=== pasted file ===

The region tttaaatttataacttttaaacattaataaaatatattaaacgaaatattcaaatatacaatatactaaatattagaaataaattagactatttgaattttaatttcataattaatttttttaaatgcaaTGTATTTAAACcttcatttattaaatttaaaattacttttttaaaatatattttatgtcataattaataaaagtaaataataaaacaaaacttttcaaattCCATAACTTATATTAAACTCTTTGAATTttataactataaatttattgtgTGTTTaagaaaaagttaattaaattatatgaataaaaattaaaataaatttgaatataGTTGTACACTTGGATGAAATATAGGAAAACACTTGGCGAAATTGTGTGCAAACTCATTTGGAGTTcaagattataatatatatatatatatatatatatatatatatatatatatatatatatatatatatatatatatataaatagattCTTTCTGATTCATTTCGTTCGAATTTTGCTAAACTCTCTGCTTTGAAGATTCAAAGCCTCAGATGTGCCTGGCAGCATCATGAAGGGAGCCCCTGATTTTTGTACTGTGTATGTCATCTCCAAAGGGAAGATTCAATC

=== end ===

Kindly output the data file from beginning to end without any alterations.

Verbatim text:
The region tttaaatttataacttttaaacattaataaaatatattaaacgaaatattcaaatatacaatatactaaatattagaaataaattagactatttgaattttaatttcataattaatttttttaaatgcaaTGTATTTAAACcttcatttattaaatttaaaattacttttttaaaatatattttatgtcataattaataaaagtaaataataaaacaaaacttttcaaattCCATAACTTATATTAAACTCTTTGAATTttataactataaatttattgtgTGTTTaagaaaaagttaattaaattatatgaataaaaattaaaataaatttgaatataGTTGTACACTTGGATGAAATATAGGAAAACACTTGGCGAAATTGTGTGCAAACTCATTTGGAGTTcaagattataatatatatatatatatatatatatatatatatatatatatatatatatatatatatatatatatataaatagattCTTTCTGATTCATTTCGTTCGAATTTTGCTAAACTCTCTGCTTTGAAGATTCAAAGCCTCAGATGTGCCTGGCAGCATCATGAAGGGAGCCCCTGATTTTTGTACTGTGTATGTCATCTCCAAAGGGAAGATTCAATC